In the three decades to the recent economic downturn, wage gaps widened and household income inequality as measured by GINI increased in a large majority of OECD countries. This occurred even when countries were going through a period of sustained economic and employment growth. This report analyses the major underlying forces behind these developments. It examines to which extent economic globalisation, skill-biased technological progress and institutional and regulatory reforms have had an impact on the distribution of earnings. The report further provides evidence of how changes in family formation and household structures have altered household earnings and income inequality. And it documents how tax and benefit systems have changed in the ways they redistribute household incomes. The report discusses which policies are most promising to counter increases in inequalities and how the policy mix can be adjusted when public budgets are under strain.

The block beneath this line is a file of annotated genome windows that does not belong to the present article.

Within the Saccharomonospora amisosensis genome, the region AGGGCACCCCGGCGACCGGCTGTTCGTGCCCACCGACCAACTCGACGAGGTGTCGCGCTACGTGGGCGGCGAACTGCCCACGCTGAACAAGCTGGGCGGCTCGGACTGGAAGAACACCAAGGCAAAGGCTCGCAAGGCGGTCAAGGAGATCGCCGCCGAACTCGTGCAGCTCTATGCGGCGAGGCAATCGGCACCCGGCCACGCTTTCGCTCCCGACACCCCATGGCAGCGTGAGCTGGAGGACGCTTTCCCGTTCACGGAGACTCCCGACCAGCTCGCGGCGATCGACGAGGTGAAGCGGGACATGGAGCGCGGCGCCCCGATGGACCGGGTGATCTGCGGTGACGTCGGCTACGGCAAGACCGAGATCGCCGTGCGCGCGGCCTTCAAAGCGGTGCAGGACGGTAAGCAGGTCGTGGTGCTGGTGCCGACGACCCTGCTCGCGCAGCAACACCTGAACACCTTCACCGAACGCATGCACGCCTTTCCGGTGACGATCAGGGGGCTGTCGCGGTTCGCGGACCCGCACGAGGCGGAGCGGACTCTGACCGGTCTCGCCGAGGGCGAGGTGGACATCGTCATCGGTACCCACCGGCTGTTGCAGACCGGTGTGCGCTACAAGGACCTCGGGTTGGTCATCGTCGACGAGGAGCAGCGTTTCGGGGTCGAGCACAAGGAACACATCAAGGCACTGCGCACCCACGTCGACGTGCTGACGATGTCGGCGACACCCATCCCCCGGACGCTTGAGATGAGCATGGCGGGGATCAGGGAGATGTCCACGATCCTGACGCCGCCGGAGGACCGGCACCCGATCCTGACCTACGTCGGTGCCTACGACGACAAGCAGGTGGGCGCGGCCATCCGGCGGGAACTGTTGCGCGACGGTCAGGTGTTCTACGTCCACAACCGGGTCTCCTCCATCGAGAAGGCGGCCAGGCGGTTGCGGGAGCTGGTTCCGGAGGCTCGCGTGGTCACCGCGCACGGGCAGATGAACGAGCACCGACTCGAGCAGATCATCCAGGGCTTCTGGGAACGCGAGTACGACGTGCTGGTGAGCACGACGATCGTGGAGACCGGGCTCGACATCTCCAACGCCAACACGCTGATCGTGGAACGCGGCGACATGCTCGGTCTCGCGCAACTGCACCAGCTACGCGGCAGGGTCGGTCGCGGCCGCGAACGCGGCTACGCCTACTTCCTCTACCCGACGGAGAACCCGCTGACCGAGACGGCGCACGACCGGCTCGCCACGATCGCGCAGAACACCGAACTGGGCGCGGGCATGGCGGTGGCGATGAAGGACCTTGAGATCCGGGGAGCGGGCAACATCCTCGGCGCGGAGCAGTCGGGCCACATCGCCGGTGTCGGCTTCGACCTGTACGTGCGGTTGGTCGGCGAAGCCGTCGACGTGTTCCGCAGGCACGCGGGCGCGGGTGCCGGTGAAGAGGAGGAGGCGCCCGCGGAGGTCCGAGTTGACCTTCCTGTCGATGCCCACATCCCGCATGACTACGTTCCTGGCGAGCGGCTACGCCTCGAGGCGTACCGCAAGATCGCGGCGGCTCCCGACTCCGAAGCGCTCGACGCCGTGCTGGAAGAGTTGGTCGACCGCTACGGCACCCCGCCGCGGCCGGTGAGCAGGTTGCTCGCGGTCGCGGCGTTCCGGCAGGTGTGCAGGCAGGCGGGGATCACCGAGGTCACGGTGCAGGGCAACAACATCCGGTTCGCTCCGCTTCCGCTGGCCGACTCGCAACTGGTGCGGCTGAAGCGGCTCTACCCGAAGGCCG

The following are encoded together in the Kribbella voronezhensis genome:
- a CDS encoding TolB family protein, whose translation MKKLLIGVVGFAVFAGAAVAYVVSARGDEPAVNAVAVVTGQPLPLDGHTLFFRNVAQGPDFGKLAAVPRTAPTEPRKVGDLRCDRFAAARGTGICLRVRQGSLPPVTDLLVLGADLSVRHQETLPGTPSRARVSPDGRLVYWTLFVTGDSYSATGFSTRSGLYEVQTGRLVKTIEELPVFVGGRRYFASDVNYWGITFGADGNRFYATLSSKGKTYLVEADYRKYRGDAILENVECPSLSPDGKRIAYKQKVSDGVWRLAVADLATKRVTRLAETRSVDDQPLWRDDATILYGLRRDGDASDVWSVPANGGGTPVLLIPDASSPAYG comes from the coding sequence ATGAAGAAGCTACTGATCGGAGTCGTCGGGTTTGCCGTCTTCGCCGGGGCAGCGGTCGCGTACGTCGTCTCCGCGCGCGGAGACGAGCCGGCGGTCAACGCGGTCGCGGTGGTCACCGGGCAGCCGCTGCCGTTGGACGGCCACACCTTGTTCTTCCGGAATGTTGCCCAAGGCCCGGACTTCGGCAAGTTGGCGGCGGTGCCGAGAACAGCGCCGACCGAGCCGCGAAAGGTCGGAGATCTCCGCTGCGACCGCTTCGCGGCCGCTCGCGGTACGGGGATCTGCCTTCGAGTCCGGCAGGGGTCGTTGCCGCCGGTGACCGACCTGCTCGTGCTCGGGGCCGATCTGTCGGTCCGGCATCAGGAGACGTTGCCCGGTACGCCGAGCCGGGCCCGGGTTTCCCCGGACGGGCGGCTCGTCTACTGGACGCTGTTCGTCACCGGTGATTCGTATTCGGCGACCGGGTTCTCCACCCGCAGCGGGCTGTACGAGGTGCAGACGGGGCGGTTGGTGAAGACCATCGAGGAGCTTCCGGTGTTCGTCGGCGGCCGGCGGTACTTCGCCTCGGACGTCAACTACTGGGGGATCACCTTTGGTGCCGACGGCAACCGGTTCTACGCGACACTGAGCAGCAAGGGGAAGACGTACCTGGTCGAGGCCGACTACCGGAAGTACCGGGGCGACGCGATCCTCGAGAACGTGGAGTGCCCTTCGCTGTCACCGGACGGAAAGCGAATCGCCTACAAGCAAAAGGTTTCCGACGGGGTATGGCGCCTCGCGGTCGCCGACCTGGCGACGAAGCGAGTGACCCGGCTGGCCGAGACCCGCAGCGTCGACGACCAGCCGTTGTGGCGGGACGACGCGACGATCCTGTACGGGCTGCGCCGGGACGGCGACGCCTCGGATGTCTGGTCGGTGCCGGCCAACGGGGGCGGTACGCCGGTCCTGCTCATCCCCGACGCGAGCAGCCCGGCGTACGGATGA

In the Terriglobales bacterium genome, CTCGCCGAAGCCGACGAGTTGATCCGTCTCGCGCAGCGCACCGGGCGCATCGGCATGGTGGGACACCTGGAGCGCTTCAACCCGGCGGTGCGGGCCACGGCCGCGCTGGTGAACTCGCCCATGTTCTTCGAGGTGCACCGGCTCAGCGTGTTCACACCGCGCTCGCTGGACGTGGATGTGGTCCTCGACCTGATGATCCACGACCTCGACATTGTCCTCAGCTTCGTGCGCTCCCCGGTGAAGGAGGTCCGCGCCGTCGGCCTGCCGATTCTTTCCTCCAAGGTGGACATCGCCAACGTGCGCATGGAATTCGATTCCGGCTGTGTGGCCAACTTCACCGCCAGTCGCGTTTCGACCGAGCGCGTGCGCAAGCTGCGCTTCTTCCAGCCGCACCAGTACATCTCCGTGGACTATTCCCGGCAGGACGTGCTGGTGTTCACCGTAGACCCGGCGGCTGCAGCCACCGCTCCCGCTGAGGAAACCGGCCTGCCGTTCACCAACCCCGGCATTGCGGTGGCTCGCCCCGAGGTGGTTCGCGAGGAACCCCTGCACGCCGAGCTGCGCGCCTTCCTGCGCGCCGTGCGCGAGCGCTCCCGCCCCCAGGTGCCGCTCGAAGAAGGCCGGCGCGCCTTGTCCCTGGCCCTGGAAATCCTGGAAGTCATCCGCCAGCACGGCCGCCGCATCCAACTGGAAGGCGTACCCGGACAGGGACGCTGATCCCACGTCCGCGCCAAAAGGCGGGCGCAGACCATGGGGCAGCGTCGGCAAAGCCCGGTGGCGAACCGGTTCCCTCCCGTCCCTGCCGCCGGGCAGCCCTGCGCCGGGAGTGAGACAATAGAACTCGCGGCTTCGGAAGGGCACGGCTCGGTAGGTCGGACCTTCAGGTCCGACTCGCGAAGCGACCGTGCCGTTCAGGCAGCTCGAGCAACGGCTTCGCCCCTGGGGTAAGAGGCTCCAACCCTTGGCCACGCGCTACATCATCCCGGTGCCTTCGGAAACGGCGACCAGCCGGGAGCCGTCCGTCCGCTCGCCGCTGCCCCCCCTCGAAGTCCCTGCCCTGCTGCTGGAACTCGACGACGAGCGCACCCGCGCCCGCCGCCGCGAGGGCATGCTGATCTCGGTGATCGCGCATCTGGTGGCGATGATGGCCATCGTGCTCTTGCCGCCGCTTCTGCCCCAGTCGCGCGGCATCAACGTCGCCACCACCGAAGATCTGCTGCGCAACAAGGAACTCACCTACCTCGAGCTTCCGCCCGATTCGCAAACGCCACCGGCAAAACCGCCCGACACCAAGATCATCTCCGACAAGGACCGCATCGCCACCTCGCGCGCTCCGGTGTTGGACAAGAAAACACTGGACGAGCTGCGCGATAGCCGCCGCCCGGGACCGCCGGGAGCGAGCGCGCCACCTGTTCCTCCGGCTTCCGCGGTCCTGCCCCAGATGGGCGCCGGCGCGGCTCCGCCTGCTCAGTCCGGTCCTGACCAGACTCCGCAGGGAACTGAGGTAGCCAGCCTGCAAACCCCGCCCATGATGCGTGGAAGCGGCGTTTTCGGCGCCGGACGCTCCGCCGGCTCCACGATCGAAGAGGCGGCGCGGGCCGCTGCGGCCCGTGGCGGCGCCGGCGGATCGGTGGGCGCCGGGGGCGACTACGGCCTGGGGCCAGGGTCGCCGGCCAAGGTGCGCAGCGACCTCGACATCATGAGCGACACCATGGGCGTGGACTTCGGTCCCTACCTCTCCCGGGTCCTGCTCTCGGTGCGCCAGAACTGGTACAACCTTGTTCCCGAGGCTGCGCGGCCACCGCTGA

"Analyses rely on simple statistical techniques that are accessible to a large readership... the graphic and charts are of great help to gain a quick visual grasp of the various issues addressed."
- 05 Dec 2011
Hours worked declined more among lower-wage workers
Trends in annual hours worked by the bottom and top 20% of earners, OECD average, mid-1980s to mid-2000sOECD